Some people might argue that this time I’ve already got a lot of people interested in my work, and I’m lucky to some extent that is true, BUT… Most people are interested in my art, not my writing. And to be honest, being a visual artist making the switch to novel writing, I think a lot of people assume my writing isn’t going to be very good 😉 It’s not just my imagination. More than a few reviews for Memory’s Wake sound like this-

“I’ve known Selina online for a number of years (through our mutual arting), and was a bit hesitant to read the book… But I figured, hey, even if I don’t like the book, I can look at the pretty pictures :)”

“Have to admit was a bit biased as Selina is one of my favorite artists so I was excited to read her work but was also a hesitant but needn’t be.”

“I wanted to like it so much since the author is both a fabulous artist and a fabulous person so I was really glad it did not dissapoint.”

And, again, to be honest, I think people have every right to assume the book mightn’t be great. Because here I am, starting at the bottom again. I’ve got a lot to learn, and Memory’s Wake was my first novel (although I re-wrote it so many times it could almost be considered my 5th novel!).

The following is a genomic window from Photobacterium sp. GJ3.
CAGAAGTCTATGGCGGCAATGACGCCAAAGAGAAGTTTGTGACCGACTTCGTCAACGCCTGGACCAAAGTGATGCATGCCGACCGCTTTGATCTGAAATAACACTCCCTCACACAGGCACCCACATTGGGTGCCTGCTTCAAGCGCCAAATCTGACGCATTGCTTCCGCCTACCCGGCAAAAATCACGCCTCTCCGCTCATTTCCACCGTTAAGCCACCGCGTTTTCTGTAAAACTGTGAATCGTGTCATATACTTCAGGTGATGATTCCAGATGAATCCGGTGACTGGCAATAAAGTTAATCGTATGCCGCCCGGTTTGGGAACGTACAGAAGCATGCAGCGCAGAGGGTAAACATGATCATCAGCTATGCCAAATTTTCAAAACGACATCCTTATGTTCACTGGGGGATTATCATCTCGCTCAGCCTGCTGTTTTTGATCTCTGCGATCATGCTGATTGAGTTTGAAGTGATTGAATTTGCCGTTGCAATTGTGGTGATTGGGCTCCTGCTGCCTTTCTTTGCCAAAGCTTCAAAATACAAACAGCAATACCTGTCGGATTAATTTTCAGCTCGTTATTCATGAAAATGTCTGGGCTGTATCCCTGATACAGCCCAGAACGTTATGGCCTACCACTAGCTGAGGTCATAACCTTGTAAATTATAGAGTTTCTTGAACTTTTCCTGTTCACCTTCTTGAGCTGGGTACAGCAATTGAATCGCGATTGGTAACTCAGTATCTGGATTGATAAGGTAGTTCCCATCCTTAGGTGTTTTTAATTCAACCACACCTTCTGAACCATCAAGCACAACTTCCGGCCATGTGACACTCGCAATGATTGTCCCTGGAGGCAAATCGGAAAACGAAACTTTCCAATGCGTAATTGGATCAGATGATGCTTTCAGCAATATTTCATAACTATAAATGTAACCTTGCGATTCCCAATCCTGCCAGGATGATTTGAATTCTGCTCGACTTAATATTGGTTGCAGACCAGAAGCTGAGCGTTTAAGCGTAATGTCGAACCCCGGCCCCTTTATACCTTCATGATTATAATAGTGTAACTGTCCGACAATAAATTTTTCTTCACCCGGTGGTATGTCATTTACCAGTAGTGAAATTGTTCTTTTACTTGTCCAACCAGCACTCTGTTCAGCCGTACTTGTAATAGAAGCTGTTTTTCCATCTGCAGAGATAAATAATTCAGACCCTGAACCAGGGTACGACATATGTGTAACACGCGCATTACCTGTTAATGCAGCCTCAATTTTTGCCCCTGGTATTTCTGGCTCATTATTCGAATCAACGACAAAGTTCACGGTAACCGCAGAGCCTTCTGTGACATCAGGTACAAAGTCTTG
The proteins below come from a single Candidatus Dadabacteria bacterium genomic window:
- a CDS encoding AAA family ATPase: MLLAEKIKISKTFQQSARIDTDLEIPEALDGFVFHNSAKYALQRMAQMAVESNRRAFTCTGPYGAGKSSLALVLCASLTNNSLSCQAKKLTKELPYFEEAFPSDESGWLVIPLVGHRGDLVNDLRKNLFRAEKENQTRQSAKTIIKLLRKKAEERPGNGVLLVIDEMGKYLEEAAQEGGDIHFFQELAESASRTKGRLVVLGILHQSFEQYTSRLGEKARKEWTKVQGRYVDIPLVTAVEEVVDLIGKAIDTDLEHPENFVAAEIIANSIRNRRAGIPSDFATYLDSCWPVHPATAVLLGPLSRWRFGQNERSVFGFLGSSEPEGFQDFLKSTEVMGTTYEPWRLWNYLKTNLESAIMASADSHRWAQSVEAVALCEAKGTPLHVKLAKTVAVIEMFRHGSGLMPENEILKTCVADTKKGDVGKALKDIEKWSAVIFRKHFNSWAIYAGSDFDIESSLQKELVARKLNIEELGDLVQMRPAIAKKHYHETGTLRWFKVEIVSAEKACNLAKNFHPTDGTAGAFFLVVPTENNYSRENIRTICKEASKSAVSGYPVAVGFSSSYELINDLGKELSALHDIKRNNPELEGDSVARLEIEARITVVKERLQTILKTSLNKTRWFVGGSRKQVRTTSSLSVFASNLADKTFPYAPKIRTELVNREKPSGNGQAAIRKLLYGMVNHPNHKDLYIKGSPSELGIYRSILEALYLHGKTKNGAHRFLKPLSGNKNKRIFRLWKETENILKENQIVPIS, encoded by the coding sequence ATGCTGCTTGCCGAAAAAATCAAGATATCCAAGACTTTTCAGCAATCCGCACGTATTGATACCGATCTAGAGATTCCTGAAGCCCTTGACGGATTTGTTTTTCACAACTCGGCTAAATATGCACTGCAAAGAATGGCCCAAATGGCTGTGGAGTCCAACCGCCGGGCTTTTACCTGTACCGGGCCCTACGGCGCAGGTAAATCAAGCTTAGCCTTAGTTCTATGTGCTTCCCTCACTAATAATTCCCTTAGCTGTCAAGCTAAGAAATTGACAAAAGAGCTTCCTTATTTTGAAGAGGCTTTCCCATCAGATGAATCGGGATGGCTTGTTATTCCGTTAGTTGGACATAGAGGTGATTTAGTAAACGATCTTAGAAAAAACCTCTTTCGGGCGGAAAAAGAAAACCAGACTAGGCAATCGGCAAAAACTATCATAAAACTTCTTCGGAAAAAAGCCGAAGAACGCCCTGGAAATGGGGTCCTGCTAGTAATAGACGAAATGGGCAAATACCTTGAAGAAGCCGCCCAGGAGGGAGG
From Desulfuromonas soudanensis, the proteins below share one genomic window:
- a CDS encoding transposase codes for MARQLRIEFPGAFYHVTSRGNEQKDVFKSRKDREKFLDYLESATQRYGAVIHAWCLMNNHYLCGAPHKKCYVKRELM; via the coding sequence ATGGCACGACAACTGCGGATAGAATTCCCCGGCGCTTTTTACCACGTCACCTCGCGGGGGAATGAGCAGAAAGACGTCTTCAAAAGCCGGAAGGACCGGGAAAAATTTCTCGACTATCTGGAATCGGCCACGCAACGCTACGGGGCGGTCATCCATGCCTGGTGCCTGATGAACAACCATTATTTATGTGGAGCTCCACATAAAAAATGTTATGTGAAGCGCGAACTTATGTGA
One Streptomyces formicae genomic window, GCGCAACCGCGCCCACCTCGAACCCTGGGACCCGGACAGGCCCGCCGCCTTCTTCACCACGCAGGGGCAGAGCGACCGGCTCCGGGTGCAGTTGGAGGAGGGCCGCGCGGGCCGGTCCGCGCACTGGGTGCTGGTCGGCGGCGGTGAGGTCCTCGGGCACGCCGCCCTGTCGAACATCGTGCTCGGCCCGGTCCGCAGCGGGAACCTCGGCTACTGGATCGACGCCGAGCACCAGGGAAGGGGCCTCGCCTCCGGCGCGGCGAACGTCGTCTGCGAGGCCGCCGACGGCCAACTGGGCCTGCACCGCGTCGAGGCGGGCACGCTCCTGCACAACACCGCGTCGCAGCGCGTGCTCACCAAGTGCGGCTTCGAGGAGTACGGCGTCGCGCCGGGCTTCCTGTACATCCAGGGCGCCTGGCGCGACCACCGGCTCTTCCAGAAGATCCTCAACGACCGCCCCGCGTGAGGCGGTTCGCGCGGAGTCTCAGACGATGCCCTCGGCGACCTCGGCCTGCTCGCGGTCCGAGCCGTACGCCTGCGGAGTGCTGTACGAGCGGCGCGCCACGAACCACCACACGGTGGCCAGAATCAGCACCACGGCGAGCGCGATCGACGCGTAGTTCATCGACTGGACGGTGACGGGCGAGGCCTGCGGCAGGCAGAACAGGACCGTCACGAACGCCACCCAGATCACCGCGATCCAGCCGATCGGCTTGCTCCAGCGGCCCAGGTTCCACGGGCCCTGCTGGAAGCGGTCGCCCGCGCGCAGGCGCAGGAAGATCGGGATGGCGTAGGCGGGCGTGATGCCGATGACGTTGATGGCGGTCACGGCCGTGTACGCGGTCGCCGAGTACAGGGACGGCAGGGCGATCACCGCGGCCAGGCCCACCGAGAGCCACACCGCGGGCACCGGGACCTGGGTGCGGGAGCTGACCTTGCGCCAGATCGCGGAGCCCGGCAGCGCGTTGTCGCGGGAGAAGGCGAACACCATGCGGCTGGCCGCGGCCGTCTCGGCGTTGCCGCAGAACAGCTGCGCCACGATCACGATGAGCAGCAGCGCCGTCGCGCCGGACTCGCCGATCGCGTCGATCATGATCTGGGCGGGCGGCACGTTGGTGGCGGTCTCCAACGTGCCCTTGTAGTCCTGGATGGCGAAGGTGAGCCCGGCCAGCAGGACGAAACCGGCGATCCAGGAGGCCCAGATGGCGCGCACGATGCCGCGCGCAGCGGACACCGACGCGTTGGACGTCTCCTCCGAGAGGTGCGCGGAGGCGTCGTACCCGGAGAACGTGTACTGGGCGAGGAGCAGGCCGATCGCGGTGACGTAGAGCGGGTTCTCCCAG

In some ways it’s fun to be starting at the bottom again. I have become a little jaded in the art scene, but with my writing, I’m remembering the exhilaration of every reader who contacts me to let me know they liked my book. The joy of every single individual sale, knowing that is someone else who will read my story.

There is also terror. I have the same doubts I did when I started out with my artwork. I’m worried I’ve still got SO MUCH to learn. So much work to do ahead of me to get my stories out into the world. There’s a strange pressure when it comes to writing, as everyone is always talking about the next Big Thing (Harry Potter, Twilight, The Hunger Games, anything by Amanda Sold-A-Million-Books-Hocking). It’s almost as though if a book doesn’t break out and become famous, it’s considered a failure. That’s entirely untrue of course, but a writer still feels that pressure. And sure, don’t we all dream of being as rich and famous as JK Rowling?

But then I remember, that I didn’t publish my book to become rich and famous. I published it to share my story. And hundreds of people have now read Memory’s Wake, and enjoyed it. And some of them email me and let me know they enjoyed it and it makes me all happy and glowy inside.

I’ve got many more stories to share, so much more to learn, more to improve. I know my next books will be better and better. That’s the joy of being at the bottom.

So if you’re starting out in a new direction in your life, remember that being at the bottom has as much value as being at the top, or you know, somewhere in the middle, which is where I normally hang out 😉